On Flacco being underestimated for most of his career, with a lot expected of him now: "It's a position I was put in, and that's what I expect. Anytime that you feel the way I do about yourself and about the way you play football, it doesn't bother you when people expect you to do something. I put enough expectations on myself and I expect myself to go out there and play the way I want to. If things don't always go my way, I think I'm capable of handling that mentally. So, obviously we're going to see how things go, but I expect to go out there and play football just the way I've always done."

On what it was like seeing the big number on his contract: "I really didn't pay attention to it. There were so many signatures. My agent has been through it with me before and that was enough."

On if, as a kid, he ever considered being compensated for playing football: "I don't know; I hoped so. You never know. You just have to believe in yourself, and you have to have a lot of help around you and that's what I've got. It's really not more special than any other day I've been here so far. I mean, I've looked at myself as being signed since the day I got here. I just actually hadn't sat down and signed 50-something signatures, but now that I have, I'm ready to go out there and get going."

On his progression from when he was drafted to now: "Oh, I'm much more prepared. Being through mini-camps and all the OTAs, being able to meet with the coaches and get out there on the practice field and start actually running the plays – I'm so much more prepared. The difference between my first weekend here and now is huge. All the OTAs have helped me out tremendously."

On if he could be the starting quarterback by the end of camp: "I'm going to go out there and act like I am, just like everybody else should do. I want to go out there and play the way I've always played football, and expect myself to play. I want to go out there and prove to everybody, prove to the coaches, most importantly, and myself and my teammates that I can play, and obviously at the end of training camp we're going to find out."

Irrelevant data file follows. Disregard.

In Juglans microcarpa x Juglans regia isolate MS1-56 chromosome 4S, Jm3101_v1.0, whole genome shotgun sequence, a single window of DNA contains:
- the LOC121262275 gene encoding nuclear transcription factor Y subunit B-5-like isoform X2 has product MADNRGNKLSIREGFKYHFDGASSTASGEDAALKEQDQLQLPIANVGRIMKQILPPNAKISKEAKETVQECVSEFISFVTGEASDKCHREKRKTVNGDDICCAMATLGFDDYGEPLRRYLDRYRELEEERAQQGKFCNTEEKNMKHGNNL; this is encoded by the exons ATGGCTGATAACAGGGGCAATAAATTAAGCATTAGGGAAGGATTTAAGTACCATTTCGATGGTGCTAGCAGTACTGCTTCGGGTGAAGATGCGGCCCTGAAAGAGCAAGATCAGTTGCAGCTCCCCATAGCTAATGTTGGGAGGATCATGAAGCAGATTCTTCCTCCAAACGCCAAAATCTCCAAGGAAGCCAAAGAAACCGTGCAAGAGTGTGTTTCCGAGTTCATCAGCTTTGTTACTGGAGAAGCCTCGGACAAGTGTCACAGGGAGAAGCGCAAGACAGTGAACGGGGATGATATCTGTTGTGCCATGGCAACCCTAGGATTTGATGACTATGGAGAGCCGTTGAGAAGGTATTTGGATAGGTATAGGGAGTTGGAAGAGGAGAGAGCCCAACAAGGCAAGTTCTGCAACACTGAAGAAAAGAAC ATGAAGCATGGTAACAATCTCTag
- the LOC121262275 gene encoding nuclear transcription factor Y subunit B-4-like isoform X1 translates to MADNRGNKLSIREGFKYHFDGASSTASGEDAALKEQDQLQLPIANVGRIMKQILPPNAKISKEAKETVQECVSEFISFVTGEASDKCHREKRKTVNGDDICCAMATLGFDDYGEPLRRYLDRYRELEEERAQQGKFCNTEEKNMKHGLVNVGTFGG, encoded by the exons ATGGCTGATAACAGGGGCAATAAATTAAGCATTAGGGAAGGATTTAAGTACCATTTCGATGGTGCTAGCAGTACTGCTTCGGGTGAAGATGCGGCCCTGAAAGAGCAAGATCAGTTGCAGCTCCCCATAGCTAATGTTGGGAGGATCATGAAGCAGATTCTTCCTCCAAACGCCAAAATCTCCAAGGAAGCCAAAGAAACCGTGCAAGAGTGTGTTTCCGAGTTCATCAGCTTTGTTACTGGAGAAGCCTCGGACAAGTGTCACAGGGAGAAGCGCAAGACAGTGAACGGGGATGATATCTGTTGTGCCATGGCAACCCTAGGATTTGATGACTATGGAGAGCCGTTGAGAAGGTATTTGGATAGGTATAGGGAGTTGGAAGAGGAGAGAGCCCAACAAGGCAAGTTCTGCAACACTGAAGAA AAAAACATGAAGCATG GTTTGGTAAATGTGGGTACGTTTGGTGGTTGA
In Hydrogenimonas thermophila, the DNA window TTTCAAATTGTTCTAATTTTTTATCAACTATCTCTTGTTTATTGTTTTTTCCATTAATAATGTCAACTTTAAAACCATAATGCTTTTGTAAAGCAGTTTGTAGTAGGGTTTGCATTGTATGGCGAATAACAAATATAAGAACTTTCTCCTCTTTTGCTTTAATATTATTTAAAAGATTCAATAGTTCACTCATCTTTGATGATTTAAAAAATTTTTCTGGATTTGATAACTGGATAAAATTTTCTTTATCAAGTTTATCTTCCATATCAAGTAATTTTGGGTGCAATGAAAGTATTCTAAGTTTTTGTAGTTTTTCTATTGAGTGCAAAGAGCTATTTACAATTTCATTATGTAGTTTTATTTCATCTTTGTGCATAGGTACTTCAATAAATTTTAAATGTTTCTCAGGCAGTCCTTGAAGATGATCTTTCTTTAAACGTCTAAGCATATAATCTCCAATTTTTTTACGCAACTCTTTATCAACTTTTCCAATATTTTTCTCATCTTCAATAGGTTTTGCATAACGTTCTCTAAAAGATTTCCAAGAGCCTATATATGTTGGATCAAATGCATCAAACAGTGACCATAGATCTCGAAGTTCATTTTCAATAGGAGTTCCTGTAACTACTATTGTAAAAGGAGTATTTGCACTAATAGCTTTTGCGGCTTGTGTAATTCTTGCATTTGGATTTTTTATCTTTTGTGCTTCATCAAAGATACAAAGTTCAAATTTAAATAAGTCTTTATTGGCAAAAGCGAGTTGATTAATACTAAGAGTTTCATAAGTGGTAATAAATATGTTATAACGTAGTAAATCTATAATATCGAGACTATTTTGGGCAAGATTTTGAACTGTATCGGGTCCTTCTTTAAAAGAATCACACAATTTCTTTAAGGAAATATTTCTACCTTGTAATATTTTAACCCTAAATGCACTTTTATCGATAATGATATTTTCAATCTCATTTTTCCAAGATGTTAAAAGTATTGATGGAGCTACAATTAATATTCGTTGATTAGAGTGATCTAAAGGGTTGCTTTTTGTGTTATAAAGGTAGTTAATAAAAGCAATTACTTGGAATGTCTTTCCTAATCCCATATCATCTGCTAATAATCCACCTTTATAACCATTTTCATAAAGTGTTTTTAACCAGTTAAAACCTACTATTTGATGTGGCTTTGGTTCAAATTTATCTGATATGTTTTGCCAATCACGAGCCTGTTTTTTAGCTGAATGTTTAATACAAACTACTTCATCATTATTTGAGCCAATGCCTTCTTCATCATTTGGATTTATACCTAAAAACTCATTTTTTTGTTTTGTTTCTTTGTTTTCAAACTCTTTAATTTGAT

On if the Ravens were the team for which he always wanted to play: "This is my first camp in the NFL, so that's really all I'm thinking about – just how's it going to go and what to expect. But I don't really know what to expect. I'm just going to go out there and do what I've been doing. I grew up in Jersey, went to school in Delaware, so Baltimore is pretty close, but I never really thought about any particular team that I was going to be playing for. Now that it is Baltimore I'm more than happy to be here."

On any big purchases he's made: "No, I don't think so. I've got more things to worry about than going out and buying stuff."

On what he wants to show fans at training camp: "I'm just going to continue to do what I've been doing. I'm just going to go out there and throw the ball around, complete some passes. You know, obviously they're going out there to have some fun and see what their team is all about this year. So we're going to try and show them the best we can that we're out here to work and get the job done this year."

On the effect of watching other first-round picks hold out on their contracts through the start of training camp: "I just never really looked at signing as a factor at all. I just wanted to come in here, and figured I'd be here Day One. That's just the way it worked for me. It didn't have much to do with me. My agent and the Baltimore Ravens got that all done. My agent knew I wanted to be here, knew I should be here, and the Baltimore Ravens, all of them knew I should be here. I never really thought about it, and I'm just glad to be here."

On the pressure of being a first-round draft pick quarterback: "I'm just going to go out there and play football. If I play the way I want to play, then things are going to go well. If I don't play the way I want to play, then things aren't going to go my way. But it's all about getting on the practice field and in the meeting rooms – all things I can control. Everybody goes through some rough patches as a rookie quarterback, but those are things you have to deal with. Good quarterbacks get through that kind of stuff, and I'm anxious to get out there and get started."

On his career progression from college football at Delaware to first-round draft pick to five-year contract: "It's gone by quickly. It seems like the Delaware season just ended. That's the way it goes. I'm happy to be here and be a Baltimore Raven now. I can't really explain how it's any different than anybody else, coming from where they came from to being a draft pick. It's very exciting for everybody, and we're back to playing football now. So, that stuff's in the past."